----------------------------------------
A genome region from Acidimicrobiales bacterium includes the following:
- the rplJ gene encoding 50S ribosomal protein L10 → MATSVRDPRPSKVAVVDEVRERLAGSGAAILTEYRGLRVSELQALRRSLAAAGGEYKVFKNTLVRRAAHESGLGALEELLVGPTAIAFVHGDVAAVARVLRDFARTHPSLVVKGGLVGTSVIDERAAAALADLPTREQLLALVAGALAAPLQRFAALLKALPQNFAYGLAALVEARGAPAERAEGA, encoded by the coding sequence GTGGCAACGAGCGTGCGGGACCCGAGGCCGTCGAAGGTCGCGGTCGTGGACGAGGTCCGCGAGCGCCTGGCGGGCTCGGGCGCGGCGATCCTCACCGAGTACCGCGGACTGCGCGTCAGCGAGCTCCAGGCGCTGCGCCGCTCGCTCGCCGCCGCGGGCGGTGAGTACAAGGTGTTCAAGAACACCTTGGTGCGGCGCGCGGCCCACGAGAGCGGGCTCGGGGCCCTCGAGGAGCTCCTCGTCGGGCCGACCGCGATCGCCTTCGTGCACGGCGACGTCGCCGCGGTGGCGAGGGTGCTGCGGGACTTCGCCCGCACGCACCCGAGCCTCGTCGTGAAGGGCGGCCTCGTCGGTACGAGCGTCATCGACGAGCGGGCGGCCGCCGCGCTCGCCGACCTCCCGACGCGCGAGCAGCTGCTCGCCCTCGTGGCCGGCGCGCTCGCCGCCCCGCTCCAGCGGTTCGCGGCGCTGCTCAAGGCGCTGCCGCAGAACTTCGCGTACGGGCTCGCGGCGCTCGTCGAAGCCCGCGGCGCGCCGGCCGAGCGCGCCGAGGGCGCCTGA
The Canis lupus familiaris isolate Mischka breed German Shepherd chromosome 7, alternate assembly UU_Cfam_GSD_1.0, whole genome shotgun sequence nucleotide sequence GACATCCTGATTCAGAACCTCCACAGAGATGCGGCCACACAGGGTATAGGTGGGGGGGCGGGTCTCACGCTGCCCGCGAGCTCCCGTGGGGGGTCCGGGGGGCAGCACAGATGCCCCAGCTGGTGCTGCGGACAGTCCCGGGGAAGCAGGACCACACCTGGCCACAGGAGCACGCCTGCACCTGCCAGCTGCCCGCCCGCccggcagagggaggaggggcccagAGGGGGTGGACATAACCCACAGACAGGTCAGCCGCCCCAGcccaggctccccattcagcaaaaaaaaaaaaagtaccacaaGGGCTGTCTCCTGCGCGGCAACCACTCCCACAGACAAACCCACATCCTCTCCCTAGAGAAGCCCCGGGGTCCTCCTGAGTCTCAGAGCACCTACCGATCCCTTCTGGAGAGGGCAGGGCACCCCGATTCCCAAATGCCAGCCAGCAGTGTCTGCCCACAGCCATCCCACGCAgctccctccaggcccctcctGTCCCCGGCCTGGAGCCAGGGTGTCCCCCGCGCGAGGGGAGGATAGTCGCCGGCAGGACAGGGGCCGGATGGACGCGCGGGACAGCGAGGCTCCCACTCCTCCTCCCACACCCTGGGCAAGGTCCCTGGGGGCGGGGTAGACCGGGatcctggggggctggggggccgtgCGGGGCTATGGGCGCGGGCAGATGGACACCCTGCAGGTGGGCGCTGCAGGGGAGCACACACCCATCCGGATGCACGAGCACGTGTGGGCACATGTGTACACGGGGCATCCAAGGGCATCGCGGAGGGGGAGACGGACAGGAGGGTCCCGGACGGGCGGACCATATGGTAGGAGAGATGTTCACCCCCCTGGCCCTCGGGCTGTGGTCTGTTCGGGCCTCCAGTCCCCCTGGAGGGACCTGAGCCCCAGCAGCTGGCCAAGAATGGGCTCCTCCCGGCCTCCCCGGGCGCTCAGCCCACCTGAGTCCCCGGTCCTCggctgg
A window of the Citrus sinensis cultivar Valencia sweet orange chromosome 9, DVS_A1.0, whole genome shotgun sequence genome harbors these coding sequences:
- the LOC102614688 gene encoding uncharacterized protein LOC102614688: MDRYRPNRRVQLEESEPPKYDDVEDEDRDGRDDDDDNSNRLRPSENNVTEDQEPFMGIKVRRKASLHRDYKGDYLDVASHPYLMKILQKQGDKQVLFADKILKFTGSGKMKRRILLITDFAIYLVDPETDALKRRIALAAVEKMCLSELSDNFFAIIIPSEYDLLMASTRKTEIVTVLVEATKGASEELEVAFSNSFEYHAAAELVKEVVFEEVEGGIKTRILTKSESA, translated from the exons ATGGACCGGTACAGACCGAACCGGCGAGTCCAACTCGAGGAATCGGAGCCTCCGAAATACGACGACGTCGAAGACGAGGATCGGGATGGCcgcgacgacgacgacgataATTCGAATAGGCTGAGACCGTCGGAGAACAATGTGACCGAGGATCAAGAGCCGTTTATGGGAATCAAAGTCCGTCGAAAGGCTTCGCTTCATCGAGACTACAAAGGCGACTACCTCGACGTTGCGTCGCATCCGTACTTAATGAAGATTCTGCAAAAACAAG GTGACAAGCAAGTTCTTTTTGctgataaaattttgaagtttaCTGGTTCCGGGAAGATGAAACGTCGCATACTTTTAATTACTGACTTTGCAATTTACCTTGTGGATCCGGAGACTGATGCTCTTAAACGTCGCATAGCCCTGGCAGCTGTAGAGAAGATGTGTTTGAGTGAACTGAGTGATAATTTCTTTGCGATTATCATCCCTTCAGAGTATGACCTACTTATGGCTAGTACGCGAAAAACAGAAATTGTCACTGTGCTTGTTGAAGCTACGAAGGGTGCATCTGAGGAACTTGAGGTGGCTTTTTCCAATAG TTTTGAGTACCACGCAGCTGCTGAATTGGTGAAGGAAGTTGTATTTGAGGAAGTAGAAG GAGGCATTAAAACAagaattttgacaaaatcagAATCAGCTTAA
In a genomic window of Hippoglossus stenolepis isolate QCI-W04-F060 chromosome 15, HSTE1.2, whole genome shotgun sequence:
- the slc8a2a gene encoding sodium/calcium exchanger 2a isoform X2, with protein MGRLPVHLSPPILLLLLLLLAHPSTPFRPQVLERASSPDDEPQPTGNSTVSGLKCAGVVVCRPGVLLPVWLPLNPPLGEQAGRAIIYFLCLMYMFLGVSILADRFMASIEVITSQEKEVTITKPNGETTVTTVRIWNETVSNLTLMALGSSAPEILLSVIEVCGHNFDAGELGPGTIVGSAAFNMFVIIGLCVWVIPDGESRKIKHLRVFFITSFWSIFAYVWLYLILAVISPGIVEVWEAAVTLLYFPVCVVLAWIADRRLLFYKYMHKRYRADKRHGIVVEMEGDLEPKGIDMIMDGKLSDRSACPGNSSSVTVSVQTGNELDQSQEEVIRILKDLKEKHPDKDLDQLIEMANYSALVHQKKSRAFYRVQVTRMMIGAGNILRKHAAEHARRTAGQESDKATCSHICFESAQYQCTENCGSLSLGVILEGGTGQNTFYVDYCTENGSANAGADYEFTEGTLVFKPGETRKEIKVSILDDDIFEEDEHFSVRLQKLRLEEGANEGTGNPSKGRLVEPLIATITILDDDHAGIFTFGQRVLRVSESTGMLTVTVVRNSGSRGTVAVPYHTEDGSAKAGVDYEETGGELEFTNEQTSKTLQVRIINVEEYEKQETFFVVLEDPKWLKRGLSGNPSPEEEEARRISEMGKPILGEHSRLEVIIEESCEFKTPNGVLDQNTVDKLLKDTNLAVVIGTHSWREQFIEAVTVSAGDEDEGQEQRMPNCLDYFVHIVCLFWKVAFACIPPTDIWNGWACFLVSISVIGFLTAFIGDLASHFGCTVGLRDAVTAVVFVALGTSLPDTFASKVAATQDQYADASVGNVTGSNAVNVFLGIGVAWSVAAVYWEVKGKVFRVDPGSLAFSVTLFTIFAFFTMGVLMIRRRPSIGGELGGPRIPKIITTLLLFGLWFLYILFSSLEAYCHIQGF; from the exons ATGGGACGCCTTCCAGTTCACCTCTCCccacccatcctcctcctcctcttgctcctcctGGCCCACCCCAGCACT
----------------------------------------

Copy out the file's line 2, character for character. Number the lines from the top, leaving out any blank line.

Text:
- the rplJ gene encoding 50S ribosomal protein L10 → MATSVRDPRPSKVAVVDEVRERLAGSGAAILTEYRGLRVSELQALRRSLAAAGGEYKVFKNTLVRRAAHESGLGALEELLVGPTAIAFVHGDVAAVARVLRDFARTHPSLVVKGGLVGTSVIDERAAAALADLPTREQLLALVAGALAAPLQRFAALLKALPQNFAYGLAALVEARGAPAERAEGA, encoded by the coding sequence GTGGCAACGAGCGTGCGGGACCCGAGGCCGTCGAAGGTCGCGGTCGTGGACGAGGTCCGCGAGCGCCTGGCGGGCTCGGGCGCGGCGATCCTCACCGAGTACCGCGGACTGCGCGTCAGCGAGCTCCAGGCGCTGCGCCGCTCGCTCGCCGCCGCGGGCGGTGAGTACAAGGTGTTCAAGAACACCTTGGTGCGGCGCGCGGCCCACGAGAGCGGGCTCGGGGCCCTCGAGGAGCTCCTCGTCGGGCCGACCGCGATCGCCTTCGTGCACGGCGACGTCGCCGCGGTGGCGAGGGTGCTGCGGGACTTCGCCCGCACGCACCCGAGCCTCGTCGTGAAGGGCGGCCTCGTCGGTACGAGCGTCATCGACGAGCGGGCGGCCGCCGCGCTCGCCGACCTCCCGACGCGCGAGCAGCTGCTCGCCCTCGTGGCCGGCGCGCTCGCCGCCCCGCTCCAGCGGTTCGCGGCGCTGCTCAAGGCGCTGCCGCAGAACTTCGCGTACGGGCTCGCGGCGCTCGTCGAAGCCCGCGGCGCGCCGGCCGAGCGCGCCGAGGGCGCCTGA